Octave behind the scenes.

We'd like to share something about the future of music.

Technology and music are strange bedfellows. Since the beginning of professionally performed music, technology advances have provided new instruments, performance methods, and recording mediums. At the same time, technology has worked to dilute the value of the musician's creativity. With the advent of every new recording and playback method, the music industry has gone through the textbook Kubler-Ross "Five Stages of Grief," and finally moved on, to wait for the Next Big Thing.

In the late 1800s, the pianola (player piano) spelled the certain death of performing musicians. Ditto for the gramophone in the early 20th century. Fast forward to the battles the New York Musician's Union has had with Broadway over using synthesizers in lieu of pit musicians, starting in the late 70s and continuing to the present day. Home Taping Was Killing Music in the 80s, when the record industry successfully lobbied the United States Congress to attach a mandated tax to all digital audio recording mediums (due to their ability to capture "perfect" reproductions.)

In 1990, Karlheinz Brandenburg, working at Bell Labs, gave us the MP3, and by the late 90s the hard drive had essentially replaced the cassette tape as a storage medium. In 1999 Shawn Fanning and Sean Parker sprung Napster on us, and at the peak of its short life, people using the peer-to-peer service accounted for roughly 60% of all bandwidth used by universities in the United States.

In 2001, Steve Jobs introduced the world to the iPod and iTunes, and the purely digital distribution of music became the standard.

What do all of these events have in common? Not a single one of them has had the slightest effect on the desire of a human being, sitting in his or her bedroom late at night, to write a piece of music to express how he or she feels. The medium is not the message, and the tool is not the art. Someone will always have something to say, and will want to say it through music. We'd like to help them.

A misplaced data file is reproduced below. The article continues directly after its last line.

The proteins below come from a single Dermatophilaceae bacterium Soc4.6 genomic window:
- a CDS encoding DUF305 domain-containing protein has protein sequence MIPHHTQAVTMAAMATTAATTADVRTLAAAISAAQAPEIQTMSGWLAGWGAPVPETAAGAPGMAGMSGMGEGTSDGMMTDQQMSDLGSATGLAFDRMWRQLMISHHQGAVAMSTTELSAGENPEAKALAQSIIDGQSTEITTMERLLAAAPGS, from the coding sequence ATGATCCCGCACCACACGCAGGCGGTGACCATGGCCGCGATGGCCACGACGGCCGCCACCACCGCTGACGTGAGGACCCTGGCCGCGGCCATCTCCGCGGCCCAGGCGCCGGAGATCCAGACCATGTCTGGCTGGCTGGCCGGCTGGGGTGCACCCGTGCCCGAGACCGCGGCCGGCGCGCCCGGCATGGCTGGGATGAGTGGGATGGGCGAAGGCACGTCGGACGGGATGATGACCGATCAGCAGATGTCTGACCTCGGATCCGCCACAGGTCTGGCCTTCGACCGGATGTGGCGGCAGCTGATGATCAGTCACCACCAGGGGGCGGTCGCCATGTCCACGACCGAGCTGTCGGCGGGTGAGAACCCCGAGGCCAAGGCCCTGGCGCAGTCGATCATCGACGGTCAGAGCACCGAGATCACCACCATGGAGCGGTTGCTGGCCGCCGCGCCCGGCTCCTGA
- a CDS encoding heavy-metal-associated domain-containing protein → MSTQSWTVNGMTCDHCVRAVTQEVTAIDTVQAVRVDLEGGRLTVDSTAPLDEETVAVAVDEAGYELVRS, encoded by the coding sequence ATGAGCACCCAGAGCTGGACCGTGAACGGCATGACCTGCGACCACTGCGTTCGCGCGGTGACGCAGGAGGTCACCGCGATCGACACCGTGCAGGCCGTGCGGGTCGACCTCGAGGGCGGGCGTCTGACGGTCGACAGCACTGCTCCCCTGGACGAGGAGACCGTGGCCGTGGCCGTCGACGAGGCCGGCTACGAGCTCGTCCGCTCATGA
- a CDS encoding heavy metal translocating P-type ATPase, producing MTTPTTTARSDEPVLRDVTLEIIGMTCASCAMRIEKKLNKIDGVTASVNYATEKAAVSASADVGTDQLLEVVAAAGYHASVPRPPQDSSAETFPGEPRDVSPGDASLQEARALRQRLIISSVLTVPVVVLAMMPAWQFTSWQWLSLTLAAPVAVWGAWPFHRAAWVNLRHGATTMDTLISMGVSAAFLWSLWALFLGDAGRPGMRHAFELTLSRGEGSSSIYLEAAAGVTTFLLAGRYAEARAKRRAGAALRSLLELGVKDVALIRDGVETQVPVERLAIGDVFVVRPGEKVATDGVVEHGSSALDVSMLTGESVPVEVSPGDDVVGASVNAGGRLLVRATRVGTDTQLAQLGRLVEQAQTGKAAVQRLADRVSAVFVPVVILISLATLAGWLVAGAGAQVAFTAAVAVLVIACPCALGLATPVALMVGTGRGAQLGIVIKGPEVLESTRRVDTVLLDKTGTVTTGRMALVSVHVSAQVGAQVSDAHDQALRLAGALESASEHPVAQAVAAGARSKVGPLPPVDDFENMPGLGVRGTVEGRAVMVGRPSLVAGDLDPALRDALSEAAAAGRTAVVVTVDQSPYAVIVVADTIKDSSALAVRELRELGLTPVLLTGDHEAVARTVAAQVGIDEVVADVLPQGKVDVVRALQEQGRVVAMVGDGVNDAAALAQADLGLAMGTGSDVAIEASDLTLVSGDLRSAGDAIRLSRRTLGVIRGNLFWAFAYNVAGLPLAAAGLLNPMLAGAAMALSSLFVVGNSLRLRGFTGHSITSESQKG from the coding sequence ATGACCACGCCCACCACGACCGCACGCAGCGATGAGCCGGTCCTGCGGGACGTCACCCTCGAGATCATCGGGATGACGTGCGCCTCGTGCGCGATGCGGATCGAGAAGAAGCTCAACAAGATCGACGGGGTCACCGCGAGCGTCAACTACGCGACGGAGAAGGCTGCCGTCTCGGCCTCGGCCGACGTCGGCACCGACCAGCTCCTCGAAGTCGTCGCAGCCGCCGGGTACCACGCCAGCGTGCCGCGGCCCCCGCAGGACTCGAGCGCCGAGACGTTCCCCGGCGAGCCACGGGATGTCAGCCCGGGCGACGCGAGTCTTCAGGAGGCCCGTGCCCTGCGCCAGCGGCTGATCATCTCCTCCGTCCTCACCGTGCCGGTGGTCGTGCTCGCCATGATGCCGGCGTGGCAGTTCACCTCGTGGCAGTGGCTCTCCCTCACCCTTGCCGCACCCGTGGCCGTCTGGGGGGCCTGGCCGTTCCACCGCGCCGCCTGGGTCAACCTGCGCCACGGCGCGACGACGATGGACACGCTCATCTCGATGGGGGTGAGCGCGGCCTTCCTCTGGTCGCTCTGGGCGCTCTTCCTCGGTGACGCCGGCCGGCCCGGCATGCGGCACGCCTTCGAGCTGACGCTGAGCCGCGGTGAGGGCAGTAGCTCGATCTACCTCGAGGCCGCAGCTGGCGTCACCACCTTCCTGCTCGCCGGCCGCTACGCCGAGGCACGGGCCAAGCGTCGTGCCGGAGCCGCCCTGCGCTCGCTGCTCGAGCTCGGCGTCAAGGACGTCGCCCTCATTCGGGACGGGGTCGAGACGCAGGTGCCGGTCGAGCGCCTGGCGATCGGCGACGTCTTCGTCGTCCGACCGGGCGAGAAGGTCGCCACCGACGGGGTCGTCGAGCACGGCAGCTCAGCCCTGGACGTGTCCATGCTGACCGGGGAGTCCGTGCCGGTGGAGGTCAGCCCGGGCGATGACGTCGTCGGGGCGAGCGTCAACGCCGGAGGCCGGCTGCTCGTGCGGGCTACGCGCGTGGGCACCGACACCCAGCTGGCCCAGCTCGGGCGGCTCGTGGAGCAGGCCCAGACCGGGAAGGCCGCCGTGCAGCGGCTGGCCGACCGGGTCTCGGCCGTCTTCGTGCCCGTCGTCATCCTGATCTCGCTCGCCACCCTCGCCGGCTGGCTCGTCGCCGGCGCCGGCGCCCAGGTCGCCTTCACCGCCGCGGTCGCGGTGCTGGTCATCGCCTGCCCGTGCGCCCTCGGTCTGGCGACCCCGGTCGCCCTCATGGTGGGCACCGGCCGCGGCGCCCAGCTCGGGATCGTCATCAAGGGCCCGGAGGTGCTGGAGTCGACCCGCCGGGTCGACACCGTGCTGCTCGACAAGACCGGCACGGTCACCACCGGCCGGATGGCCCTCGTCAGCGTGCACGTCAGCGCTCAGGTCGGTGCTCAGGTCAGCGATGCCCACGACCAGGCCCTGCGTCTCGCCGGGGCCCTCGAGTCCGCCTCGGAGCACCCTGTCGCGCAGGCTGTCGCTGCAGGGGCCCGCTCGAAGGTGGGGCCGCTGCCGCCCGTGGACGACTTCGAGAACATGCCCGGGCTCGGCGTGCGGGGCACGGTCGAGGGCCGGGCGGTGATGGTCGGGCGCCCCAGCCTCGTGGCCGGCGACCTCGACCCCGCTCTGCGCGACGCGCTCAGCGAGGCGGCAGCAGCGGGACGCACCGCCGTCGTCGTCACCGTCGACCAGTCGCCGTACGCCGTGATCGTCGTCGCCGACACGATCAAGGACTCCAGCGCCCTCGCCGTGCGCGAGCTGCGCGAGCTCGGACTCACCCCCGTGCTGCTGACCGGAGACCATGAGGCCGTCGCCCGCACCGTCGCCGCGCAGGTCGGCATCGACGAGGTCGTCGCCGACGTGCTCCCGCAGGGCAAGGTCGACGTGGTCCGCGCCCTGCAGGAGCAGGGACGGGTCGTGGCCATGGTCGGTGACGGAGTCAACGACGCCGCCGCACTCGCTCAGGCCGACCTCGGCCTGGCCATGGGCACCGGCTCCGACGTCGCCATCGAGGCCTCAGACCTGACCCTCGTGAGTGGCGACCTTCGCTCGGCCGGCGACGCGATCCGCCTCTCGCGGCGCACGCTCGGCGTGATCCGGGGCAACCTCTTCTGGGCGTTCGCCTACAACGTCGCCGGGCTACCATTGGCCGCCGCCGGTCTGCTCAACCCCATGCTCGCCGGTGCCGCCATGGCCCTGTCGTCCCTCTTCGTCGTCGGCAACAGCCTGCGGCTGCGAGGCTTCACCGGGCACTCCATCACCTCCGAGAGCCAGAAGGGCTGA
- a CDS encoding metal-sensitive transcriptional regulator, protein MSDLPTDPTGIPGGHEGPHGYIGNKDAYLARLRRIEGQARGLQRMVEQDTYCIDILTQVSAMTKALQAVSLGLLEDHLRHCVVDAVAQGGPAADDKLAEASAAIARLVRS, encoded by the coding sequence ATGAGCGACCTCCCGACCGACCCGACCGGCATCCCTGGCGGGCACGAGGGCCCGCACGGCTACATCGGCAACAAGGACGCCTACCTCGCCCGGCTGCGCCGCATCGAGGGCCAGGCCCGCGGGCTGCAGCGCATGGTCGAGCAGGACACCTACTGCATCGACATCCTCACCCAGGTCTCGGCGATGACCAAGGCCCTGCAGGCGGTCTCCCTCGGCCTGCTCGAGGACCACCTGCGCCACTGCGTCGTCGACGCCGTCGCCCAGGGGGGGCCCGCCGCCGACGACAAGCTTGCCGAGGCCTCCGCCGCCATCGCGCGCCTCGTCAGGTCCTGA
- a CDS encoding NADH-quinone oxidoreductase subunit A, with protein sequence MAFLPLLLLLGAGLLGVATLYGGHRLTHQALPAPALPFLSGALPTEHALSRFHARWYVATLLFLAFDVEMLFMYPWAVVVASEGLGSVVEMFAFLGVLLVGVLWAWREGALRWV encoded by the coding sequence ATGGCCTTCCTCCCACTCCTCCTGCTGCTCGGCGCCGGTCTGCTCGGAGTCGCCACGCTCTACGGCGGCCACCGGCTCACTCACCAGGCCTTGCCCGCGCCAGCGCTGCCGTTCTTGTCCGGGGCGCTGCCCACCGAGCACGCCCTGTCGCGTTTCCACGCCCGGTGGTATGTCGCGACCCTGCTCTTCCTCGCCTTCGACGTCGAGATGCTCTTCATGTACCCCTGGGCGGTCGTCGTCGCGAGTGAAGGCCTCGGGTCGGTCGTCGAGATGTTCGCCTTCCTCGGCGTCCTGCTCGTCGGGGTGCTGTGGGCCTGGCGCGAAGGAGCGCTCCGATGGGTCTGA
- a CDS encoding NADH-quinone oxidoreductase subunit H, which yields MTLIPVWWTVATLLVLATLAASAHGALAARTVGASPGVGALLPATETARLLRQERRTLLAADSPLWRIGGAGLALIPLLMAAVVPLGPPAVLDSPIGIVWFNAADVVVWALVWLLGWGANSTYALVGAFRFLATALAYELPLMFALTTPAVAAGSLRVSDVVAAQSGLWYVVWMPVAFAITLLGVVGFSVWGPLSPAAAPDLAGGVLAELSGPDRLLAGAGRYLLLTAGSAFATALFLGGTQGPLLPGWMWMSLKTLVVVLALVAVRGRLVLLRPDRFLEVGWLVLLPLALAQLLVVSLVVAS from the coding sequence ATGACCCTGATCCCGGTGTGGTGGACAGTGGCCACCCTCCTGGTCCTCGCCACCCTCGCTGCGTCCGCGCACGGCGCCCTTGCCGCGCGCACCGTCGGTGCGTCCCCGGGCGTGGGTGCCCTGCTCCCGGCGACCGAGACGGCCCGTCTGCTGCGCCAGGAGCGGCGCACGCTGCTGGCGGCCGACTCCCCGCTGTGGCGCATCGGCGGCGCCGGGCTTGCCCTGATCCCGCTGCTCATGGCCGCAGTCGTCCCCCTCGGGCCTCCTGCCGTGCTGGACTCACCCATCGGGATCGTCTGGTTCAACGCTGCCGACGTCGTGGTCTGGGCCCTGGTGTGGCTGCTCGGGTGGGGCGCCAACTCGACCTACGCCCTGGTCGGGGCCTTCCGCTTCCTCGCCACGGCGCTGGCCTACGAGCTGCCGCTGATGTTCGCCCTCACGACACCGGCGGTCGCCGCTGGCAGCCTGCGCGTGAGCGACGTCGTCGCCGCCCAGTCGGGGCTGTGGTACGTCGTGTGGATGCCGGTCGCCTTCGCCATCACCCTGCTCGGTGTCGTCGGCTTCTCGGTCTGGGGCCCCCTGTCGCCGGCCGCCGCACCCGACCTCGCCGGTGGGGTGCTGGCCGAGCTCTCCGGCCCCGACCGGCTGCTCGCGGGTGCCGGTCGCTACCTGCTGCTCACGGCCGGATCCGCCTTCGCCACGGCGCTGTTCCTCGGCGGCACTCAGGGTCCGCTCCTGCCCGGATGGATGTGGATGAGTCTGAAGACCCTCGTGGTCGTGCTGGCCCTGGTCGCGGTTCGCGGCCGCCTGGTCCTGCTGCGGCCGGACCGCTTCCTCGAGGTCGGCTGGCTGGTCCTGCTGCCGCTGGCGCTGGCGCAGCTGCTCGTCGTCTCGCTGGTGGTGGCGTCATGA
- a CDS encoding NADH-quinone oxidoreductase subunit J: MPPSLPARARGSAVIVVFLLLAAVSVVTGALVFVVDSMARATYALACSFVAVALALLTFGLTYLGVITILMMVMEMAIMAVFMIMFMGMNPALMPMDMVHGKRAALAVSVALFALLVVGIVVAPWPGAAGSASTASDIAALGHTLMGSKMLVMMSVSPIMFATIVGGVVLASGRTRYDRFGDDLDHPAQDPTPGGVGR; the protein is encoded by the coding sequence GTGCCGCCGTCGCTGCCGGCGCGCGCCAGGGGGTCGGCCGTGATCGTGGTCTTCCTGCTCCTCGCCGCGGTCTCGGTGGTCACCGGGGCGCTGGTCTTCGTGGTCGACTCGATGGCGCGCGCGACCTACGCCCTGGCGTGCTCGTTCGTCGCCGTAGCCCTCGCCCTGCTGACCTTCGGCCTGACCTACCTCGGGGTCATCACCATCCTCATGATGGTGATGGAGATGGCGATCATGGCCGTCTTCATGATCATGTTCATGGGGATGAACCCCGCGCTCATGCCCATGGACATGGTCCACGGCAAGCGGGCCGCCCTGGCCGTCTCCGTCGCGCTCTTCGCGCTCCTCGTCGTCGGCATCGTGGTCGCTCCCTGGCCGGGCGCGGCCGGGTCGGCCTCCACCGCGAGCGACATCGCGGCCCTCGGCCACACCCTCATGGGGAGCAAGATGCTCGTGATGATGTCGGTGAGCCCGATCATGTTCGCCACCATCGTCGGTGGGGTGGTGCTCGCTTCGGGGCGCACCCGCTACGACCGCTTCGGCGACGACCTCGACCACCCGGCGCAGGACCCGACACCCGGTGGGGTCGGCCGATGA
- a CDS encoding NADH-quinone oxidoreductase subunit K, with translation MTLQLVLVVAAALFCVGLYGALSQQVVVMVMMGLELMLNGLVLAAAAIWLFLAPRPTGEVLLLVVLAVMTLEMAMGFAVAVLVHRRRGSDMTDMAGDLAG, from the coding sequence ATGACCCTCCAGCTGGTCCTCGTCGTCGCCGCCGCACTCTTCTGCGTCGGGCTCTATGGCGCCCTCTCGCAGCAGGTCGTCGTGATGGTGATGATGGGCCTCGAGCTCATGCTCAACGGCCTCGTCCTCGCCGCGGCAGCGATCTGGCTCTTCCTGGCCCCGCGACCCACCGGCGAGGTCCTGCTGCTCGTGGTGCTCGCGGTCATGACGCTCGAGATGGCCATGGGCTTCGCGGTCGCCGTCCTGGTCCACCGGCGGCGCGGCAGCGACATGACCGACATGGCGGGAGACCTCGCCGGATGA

Web technologists, check out Octave's stack.

The decision to use Scala as the base for Octave was easy - Scala provides that perfect balance between application development time, robustness, and overall speed. Octave was engineered from the ground up to be extremely scalable, responsive, and reactive, and Scala hits all of those qualities perfectly. Running on the JVM, Scala best represents a truly next-generation language.

Akka provides a high-performance middleware that allows developers to create distributed apps like Octave much faster. Octave uses Akka to tie together its clusters of web application servers and encoding servers, so that intra-cluster communication is easy, fast, and robust. Akka enables Octave's various microservices to talk to each other very quickly, and has been an invaluable tool in building out our infrastructure.

CouchDB's tagline is "a database for the web" and we couldn't agree more. Its support for unstructured data, lock-less data updates, and unbelievably easy replication make it a powerful choice when you need to have a fast, highly-available database. Additionally, its support for HTTP made it a perfect choice for getting data to Octave clients with lightning speed.

The Play framework adds a high-performance web application framework on top of the power of Akka, making web applications like Octave very easy and predictable with scalability, performance, and responsiveness. Octave embraces the "reactive" web application movement, and we've designed Octave with the four reactive tenets in mind: Octave is responsive, resilient, elastic, and message-driven.

Every application developer knows about Redis already, but just in case, Octave is a big proponent of using Redis in its replicated form, and all of our in-memory caching runs through Redis. It is a large part of why Octave is so fast, and why our clients are able to make changes to their tracks, albums, page, and account so quickly.

To securely store your files, and to run the backbone of the entire Octave application, we've turned to AWS. Amazon provides a world-class application hosting environment combined with the ability to scale up Octave as your tracks become massive hits and your albums turn multi-platinum. Octave is truly deployed globally, and with Amazon's content delivery network, your tracks are within a few milliseconds of your listeners.